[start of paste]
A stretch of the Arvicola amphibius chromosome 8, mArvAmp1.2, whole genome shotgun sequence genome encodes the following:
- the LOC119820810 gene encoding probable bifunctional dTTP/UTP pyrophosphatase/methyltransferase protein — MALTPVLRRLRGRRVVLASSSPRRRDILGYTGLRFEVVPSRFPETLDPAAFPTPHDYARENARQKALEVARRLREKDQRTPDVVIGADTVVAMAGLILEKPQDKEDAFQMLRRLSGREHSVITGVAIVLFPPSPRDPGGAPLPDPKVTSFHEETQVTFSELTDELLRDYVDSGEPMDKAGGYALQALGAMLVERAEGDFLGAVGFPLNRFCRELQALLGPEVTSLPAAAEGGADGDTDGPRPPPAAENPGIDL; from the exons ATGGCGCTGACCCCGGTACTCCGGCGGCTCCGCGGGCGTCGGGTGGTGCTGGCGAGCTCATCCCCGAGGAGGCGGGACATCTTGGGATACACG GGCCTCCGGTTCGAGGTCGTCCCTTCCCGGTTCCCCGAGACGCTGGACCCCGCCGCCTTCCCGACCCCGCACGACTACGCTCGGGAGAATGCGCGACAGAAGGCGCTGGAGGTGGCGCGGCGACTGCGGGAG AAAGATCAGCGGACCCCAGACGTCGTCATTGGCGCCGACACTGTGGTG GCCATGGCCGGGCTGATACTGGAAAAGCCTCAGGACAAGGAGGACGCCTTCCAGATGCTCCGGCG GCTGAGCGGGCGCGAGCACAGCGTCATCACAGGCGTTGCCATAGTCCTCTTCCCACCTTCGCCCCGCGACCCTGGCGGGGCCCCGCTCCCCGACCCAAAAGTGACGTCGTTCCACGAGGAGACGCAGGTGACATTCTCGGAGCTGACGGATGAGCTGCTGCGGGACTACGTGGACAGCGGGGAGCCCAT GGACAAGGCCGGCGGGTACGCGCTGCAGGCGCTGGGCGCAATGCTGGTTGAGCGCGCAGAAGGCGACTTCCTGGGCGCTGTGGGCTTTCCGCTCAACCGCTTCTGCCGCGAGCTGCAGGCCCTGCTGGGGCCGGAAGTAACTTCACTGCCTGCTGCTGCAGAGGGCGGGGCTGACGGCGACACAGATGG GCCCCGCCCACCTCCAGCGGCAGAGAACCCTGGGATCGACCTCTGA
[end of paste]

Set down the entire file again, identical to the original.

A stretch of the Arvicola amphibius chromosome 8, mArvAmp1.2, whole genome shotgun sequence genome encodes the following:
- the LOC119820810 gene encoding probable bifunctional dTTP/UTP pyrophosphatase/methyltransferase protein — MALTPVLRRLRGRRVVLASSSPRRRDILGYTGLRFEVVPSRFPETLDPAAFPTPHDYARENARQKALEVARRLREKDQRTPDVVIGADTVVAMAGLILEKPQDKEDAFQMLRRLSGREHSVITGVAIVLFPPSPRDPGGAPLPDPKVTSFHEETQVTFSELTDELLRDYVDSGEPMDKAGGYALQALGAMLVERAEGDFLGAVGFPLNRFCRELQALLGPEVTSLPAAAEGGADGDTDGPRPPPAAENPGIDL; from the exons ATGGCGCTGACCCCGGTACTCCGGCGGCTCCGCGGGCGTCGGGTGGTGCTGGCGAGCTCATCCCCGAGGAGGCGGGACATCTTGGGATACACG GGCCTCCGGTTCGAGGTCGTCCCTTCCCGGTTCCCCGAGACGCTGGACCCCGCCGCCTTCCCGACCCCGCACGACTACGCTCGGGAGAATGCGCGACAGAAGGCGCTGGAGGTGGCGCGGCGACTGCGGGAG AAAGATCAGCGGACCCCAGACGTCGTCATTGGCGCCGACACTGTGGTG GCCATGGCCGGGCTGATACTGGAAAAGCCTCAGGACAAGGAGGACGCCTTCCAGATGCTCCGGCG GCTGAGCGGGCGCGAGCACAGCGTCATCACAGGCGTTGCCATAGTCCTCTTCCCACCTTCGCCCCGCGACCCTGGCGGGGCCCCGCTCCCCGACCCAAAAGTGACGTCGTTCCACGAGGAGACGCAGGTGACATTCTCGGAGCTGACGGATGAGCTGCTGCGGGACTACGTGGACAGCGGGGAGCCCAT GGACAAGGCCGGCGGGTACGCGCTGCAGGCGCTGGGCGCAATGCTGGTTGAGCGCGCAGAAGGCGACTTCCTGGGCGCTGTGGGCTTTCCGCTCAACCGCTTCTGCCGCGAGCTGCAGGCCCTGCTGGGGCCGGAAGTAACTTCACTGCCTGCTGCTGCAGAGGGCGGGGCTGACGGCGACACAGATGG GCCCCGCCCACCTCCAGCGGCAGAGAACCCTGGGATCGACCTCTGA